JDS Track the topics, authors and articles important to you
HOME HELP FEEDBACK SUBSCRIPTIONS ARCHIVE SEARCH TABLE OF CONTENTS
QUICK SEARCH:   [advanced]
Author:
Keyword(s):
Year:  Vol:  Page: 


Reprint (PDF) Version of this Article
Similar articles found in:
JDS Online
PubMed
PubMed Citation
This Article has been cited by:
other online articles
Search PubMed for articles by:
Schutz, M. M.
Alert me when:
new articles cite this article
Download to Citation Manager

Journal of Dairy Science, Vol 77, Issue 7 2113-2129, Copyright 1994 by American Dairy Science Association


JOURNAL ARTICLE

Genetic evaluation of somatic cell scores for United States dairy cattle

M. M. Schutz
Animal Improvement Programs Laboratory, Agricultural Research Service, USDA, Beltsville, MD 20705-2350.

Increases in milk yield from genetic selection may be accompanied by correlated increases in genetic susceptibility to clinical mastitis and somatic cells. Unlike clinical mastitis, somatic cell scores can be easily determined and recorded and are related to milk loss from subclinical mastitis. Selection against high somatic cell scores should decrease incidence of clinical mastitis and provide direct economic benefits through higher milk quality premiums. Genetic evaluation for lactation means of linear somatic cell scores has been implemented by USDA and parallels that for yield traits. Because additive genetics accounts for only about 10% of differences in somatic cell scores among cows, more information is needed for the same degree of confidence in genetic estimates as for yield. Only 80% of DHIA cows currently have somatic cell records. Thus, reliabilities of somatic cell evaluations are smaller than those for yield traits. Most progress in selection for lower somatic cell scores will come through sires of cows considered as bull dams. Somatic cell evaluations may best be reported through an economic index with a small amount of emphasis on somatic cell score relative to yield traits. Greater emphasis on somatic cell scores would decrease genetic gain in yield traits, which are economically more important.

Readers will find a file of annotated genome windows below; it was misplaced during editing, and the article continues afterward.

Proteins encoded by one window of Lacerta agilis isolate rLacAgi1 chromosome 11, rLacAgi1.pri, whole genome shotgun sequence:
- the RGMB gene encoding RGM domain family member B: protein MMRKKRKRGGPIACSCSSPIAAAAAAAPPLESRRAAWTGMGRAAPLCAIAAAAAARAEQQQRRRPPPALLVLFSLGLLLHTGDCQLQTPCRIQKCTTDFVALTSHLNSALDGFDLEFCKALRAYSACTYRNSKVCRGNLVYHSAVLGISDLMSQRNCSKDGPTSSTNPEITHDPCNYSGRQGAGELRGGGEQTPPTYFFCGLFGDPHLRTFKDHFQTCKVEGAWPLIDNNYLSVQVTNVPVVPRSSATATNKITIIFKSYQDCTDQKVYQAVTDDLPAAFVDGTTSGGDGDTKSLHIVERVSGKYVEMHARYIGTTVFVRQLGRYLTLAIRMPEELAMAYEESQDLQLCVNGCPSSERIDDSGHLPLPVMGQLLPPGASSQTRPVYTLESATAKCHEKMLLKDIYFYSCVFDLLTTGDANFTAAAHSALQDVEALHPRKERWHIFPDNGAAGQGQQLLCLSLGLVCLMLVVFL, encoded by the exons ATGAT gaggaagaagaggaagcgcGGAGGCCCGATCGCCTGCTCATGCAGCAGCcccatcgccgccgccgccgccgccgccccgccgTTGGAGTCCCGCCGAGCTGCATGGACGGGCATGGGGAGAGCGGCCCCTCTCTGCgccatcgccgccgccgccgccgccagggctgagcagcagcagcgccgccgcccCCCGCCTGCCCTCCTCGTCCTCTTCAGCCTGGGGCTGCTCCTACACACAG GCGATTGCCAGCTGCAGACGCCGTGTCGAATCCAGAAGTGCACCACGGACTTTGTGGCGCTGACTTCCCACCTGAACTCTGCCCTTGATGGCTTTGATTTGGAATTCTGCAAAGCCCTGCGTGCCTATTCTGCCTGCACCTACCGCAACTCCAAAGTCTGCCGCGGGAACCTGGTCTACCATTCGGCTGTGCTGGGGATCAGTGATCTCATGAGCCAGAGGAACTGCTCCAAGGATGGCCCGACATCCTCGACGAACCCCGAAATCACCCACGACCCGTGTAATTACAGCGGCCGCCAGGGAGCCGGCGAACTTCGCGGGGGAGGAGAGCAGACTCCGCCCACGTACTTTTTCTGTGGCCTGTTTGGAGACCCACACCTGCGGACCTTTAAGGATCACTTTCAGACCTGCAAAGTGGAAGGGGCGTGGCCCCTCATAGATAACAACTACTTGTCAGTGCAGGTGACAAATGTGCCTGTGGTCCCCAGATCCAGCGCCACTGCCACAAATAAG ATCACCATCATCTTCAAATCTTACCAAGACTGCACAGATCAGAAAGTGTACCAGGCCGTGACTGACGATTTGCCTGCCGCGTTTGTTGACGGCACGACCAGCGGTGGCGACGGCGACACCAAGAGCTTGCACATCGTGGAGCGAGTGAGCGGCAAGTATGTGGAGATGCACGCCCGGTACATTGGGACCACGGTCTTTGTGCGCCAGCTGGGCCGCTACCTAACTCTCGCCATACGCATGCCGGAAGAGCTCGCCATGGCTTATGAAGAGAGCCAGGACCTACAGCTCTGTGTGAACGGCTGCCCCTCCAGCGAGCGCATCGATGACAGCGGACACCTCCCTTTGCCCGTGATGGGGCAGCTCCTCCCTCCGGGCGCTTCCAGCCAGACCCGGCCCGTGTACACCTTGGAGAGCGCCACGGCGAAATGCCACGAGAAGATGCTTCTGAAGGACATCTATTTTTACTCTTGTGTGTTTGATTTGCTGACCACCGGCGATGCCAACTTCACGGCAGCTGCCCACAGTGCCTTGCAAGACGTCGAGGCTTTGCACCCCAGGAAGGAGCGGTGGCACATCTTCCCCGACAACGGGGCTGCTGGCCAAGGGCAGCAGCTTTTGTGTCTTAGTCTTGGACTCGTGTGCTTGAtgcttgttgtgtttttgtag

This article has been cited by other articles:


Home page
J Dairy SciHome page
G. M. Wood, P. J. Boettcher, J. Jamrozik, G. B. Jansen, and D. F. Kelton
Estimation of Genetic Parameters for Concentrations of Milk Urea Nitrogen
J Dairy Sci, July 1, 2003; 86(7): 2462 - 2469.
[Abstract] [Full Text] [PDF]


Home page
Physiol. GenomicsHome page
D. W. HEYEN, J. I. WELLER, M. RON, M. BAND, J. E. BEEVER, E. FELDMESSER, Y. DA, G. R. WIGGANS, P. M. VANRADEN, and H. A. LEWIN
A genome scan for QTL influencing milk production and health traits in dairy cattle
Physiol Genomics, January 21, 2000; 1(3): 165 - 175.
[Abstract] [Full Text]


Home page
GeneticsHome page
Q. Zhang, D. Boichard, I. Hoeschele, C. Ernst, A. Eggen, B. Murkve, M. Pfister-Genskow, L. A. Witte, F. E. Grignola, P. Uimari, G. Thaller, and M. D. Bishop
Mapping Quantitative Trait Loci for Milk Production and Health of Dairy Cattle in a Large Outbred Pedigree
Genetics, August 1, 1998; 149(4): 1959 - 1973.
[Abstract] [Full Text]





HOME HELP FEEDBACK SUBSCRIPTIONS ARCHIVE SEARCH TABLE OF CONTENTS
Copyright 1994 by the American Dairy Science Association.